Saturday, January 13, 2007

If good men do nothing, January 14, 2007

Considering that the year gone by was one of our best, it is dismaying that Indians continue to be so down on politics. 2006 was the fourth successive year of unprecedented prosperity. India emerged on the global stage, and its arrival was hailed in part by the Indo-U.S. treaty, which finally de-hyphenated it from Pakistan. Justice caught up with three murderers of high status who had subverted it with rishwat and sifarish. Many states began to implement the Right to Information Act. And the new SEZ policy raised hopes for a true industrial revolution.

Yet Indians continued to believe that their politicians are mostly ugly. For good reason. 25 percent of MPs have a criminal record. In 2006, politicians hit India where it hurt the most. By introducing OBC quotas in education, they cynically continued to divide and rule us, undermining the little excellence that we possess. When they sneaked in the creamy layer, true nastiness was revealed.

It is not healthy for the world’s largest democracy to have such a poor opinion of its political class. It devalues public life. As it is, Indians are mesmerized by the figure of the Renouncer, who stands “tall and splendid, a theatrical figure in ochre robes” as Louis Dumont described the sanyasi. I know too many fine Indians who could make a difference but they refuse to join politics.

Western philosophical tradition also devalued the political life. Plato was the chief culprit. In The Republic, he describes the world of human affairs in terms of shadows and darkness, and instructs us to turn away from it and pursue the sublime life of contemplation. Aristotle, however, tried to redeem politics. The basic fact of human life, he said, is that we are not alone and must learn to live sensibly with others in society. Thus, attending to civic matters was central to his idea of the virtuous life. But Aristotle’s thinking got submerged by the contemplative spirituality of the Christian Middle Ages, until the 14th century when Petrarch found merit in politics, and this marked a transition to the active political life of the Renaissance.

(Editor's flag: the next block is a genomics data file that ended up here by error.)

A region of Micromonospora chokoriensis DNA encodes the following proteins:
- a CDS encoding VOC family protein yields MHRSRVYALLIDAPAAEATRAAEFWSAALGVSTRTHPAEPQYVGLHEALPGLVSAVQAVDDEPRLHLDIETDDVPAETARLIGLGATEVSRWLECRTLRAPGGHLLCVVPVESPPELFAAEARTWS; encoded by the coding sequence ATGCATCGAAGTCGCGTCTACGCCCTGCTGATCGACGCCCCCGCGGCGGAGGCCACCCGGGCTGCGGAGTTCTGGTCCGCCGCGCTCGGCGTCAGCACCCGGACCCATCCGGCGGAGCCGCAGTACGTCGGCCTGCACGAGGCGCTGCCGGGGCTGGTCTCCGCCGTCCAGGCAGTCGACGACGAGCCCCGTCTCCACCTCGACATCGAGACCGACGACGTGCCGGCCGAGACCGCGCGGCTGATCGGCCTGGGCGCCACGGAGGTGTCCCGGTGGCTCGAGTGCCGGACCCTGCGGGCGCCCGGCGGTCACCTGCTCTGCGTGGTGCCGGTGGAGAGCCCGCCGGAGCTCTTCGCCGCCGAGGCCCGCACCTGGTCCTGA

In the 20th century Hannah Arendt attempted the formidable task of rescuing the worldly life from the depredations of philosophy and religion. She had also to contend with Marx, whose politics exalted ‘labour’ at the expense of an equal commitment to all members of society. Communism as practiced by Lenin and Mao did untold harm to the idea of a civic life of mutual respect among equals.

In India, the Gita and later Gandhi rescued the political life. Gita’s notion of karmayoga gave new meaning to the life of the ordinary householder, who has to make a living, look after his family, and live as a citizen in society. Gita tells him to live in this world selflessly with the renouncer’s “attitude”. It’s ideal of a “secular ascetic” was a fitting reply both to the rituals of the Brahmins and the Renouncer’s life.
We find it easier today to nostalgically admire vanished heroes of an earlier generation who had fought for freedom. But the practice of democracy continues to require the same heroic qualities. Decent Indians need to look into their hearts and take the plunge before criminals completely swamp our politics. If the best shun politics, they will leave it to the worst. All that is necessary for evil to triumph is for good men to do nothing, Edmund Burke reminds us.